Search all medical codes

Particle agglutination; titer, each antibody

CPT4 code

Name of the Procedure:

Particle Agglutination; Titer, Each Antibody


Particle agglutination titer testing is a laboratory procedure used to measure the concentration of specific antibodies in a patient's blood. The test involves mixing a sample of the patient's blood with particles coated with antigens. If antibodies are present, they will bind to the antigens and cause the particles to clump, which can then be measured to determine antibody levels.


Particle agglutination is used to diagnose and monitor various infections, autoimmune diseases, and other medical conditions involving the immune system. The primary goal is to detect the presence and quantity of specific antibodies to help understand a patient’s immune response and guide treatment decisions.


  • Symptoms of ongoing infections (e.g., fever, fatigue, swelling)
  • Signs of autoimmune disorders (e.g., rash, joint pain)
  • Monitoring the effectiveness of treatments for infections or immune-related diseases
  • Evaluating immune system function in immunocompromised patients


  • No special preparations such as fasting are typically required.
  • Inform the healthcare provider about any medications being taken, as some might interfere with the test results.
  • Blood sample collection, which requires basic identification and consent.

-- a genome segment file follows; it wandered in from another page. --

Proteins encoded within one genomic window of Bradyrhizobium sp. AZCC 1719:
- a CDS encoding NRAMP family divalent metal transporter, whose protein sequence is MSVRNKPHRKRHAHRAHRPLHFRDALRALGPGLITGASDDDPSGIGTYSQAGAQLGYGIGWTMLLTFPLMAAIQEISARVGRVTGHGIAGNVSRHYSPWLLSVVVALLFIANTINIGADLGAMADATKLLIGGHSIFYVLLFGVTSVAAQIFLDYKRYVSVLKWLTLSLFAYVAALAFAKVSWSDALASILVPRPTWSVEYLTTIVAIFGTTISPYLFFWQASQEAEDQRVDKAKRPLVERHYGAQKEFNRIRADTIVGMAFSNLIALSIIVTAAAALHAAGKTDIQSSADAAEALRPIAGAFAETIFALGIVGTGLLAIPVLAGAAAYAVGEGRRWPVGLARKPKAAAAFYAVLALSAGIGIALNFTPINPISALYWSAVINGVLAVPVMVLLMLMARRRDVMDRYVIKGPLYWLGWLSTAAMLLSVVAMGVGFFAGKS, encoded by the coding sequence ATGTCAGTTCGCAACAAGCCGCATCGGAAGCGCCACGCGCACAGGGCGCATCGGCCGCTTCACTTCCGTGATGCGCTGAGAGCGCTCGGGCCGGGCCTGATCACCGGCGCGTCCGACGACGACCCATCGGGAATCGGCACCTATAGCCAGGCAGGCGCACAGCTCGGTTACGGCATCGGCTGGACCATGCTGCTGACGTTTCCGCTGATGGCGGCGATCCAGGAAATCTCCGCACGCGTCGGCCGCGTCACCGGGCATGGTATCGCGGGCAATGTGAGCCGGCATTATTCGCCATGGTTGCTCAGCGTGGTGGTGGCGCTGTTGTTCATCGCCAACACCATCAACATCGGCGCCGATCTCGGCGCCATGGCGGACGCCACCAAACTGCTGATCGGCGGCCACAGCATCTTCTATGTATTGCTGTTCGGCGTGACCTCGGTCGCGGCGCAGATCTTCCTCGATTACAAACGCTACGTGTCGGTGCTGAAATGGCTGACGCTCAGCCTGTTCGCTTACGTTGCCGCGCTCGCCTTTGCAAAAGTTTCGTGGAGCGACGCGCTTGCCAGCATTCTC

Procedure Description

  1. A blood sample is collected from the patient, usually from a vein in the arm.
  2. The blood sample is mixed with particles (often latex beads) coated with antigens corresponding to the antibodies being tested.
  3. Observation is made for agglutination (clumping) of particles, indicating the presence of antibodies.
  4. The degree of agglutination is measured to determine the concentration (titer) of the antibodies.
    • The procedure uses standard lab equipment such as microscopes and spectrophotometers.
    • No anesthesia or sedation is required.


The blood draw takes a few minutes, while the laboratory analysis typically takes a few hours to a day to complete.


Performed in a clinical laboratory within a hospital or outpatient clinic.


  • Phlebotomist or nurse for blood collection
  • Medical laboratory technologist for conducting the test
  • Physician or specialist for interpreting results

Risks and Complications

  • Slight pain or bruising at the blood draw site
  • Rarely, infection or excessive bleeding at the puncture site


  • Accurate identification and quantification of specific antibodies
  • Helps diagnose various health conditions, guiding appropriate treatment
  • Non-invasive and relatively quick procedure


  • No specific recovery required
  • Patients can usually resume normal activities immediately after the blood draw
  • Follow-up depends on test results and overall health status


  • ELISA (Enzyme-Linked Immunosorbent Assay)
    • Pros: Highly specific, quantifiable
    • Cons: More time-consuming and expensive
  • Rapid diagnostic tests
    • Pros: Quick results
    • Cons: May be less accurate or specific

Patient Experience

  • Minimal discomfort during the blood draw, typically a quick and straightforward experience
  • Patients might experience a mild pinch or sting during needle insertion
  • Post-procedure instructions are minimal, usually involving keeping the puncture site clean and applying pressure if necessary.

Similar Codes